Brief Overview of DC Fan Sensors
In the DC fan world, fans come in two, three, and four wire configurations as follows:
Two wire – Just power and ground, fans run at full speed, no speed control or pulse sensor (AKA Tach) output.
Three wire – Power, ground and pulse sensor output to monitor RPMs. No speed control.
Four wire – Power, ground, pulse sensor output and PWM input control for varying speed.
Role of The Tach Sensor from Lock Rotor to Monitor Speed
Originally, the third wire was added to provide what is called a “lock rotor” feature, which provides a logic high level if the impellor stopped rotating to alert your system to shut down and prevent overheating. However, years later when fans were introduced with speed control (via PWM lead wire), the third lead wire was offered as a pulse sensor output so the RPMs could be monitored when the PWM duty cycle was changed.
Note two pulses per revolution for the pulse sensor output is the most common industry practice.
This would also still provide an alert like the “lock rotor” feature since if the impellor stopped rotating, the output pulses would stop at either a logic high or logic low. Note while the lock rotor feature is still available today, the pulse sensor output has become much more popular and common.
Service Life Monitoring Benefit of Pulse Sensor
A benefit overlooked of the pulse sensor output is that it can indicate the health or the service life of the fan so you can plan for maintenance. Let me explain, we at Sanyo Denki view a fan coming to an end of its service life when its RPMs drop to 70% of the nominal value.
For example, a fan which has a nominal RPM spec of 10,000 at full speed, shows the speed declining as time goes on over years of continuous use. Once it approaches 7,000 RPMs, the customer’s monitoring firmware can send a flag signal to indicate that the fan will need to be replaced. This comes in very handy when other planned system maintenance is needed such as in remote locations where doing maintenance is not available year-round based on accessibility or having your system shut down without warning.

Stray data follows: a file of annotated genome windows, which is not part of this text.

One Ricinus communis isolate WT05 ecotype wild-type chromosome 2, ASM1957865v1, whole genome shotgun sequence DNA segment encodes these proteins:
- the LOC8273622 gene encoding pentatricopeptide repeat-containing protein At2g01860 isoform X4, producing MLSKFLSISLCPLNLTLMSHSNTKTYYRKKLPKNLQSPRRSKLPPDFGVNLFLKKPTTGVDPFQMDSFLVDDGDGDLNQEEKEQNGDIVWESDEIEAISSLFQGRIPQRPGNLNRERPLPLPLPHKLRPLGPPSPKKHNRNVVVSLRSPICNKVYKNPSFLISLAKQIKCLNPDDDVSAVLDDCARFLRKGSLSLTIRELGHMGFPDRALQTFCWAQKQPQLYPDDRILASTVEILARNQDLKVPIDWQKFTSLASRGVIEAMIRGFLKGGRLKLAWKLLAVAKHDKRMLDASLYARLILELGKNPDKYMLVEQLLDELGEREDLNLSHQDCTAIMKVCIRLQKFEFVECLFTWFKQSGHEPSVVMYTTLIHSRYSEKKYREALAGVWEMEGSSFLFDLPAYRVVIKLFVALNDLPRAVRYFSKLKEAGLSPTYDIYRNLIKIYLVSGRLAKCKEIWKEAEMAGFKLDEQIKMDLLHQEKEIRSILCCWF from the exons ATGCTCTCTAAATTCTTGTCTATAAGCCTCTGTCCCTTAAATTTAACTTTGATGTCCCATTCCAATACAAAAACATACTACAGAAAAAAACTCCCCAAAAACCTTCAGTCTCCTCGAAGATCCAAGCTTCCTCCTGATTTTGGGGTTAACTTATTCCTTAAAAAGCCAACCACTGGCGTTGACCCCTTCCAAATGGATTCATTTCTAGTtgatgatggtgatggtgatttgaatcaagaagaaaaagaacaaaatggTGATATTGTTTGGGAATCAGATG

Note that this feature works for both open loop fans (which don’t have feedback) and for closed loop fans.
Let me explain for closed loop fans (fans that have feedback so the speed remains constant when the load changes) the fan’s current draw will slowly increase to account for the additional load from the grease degrading but when it reaches the internal current limit, the rotation speed will start to decrease so this can still be used to monitor for the heath/service life of the fan.
When Pulse Sensor is Unrequired
So why would you not want a pulse sensor output?
- Low tech, noncritical application, not concerned with monitoring if the impellor has stopped rotating (has other built in OTP (Over Temp Protection) circuit in their system.
- Used in a low cost, disposal, short lived application.
- Misconception that the pulse sensor feature will add too much to the fan cost (but only adds pennies per fan).
- Customer doesn’t want to create circuitry to monitor the RPMs.
In closing, the benefit of using a three-wire fan with pulse sensor output is to monitor the health of the fan to determine when the fan service life is approaching replacement and to schedule maintenance.
Written by Gary Masessa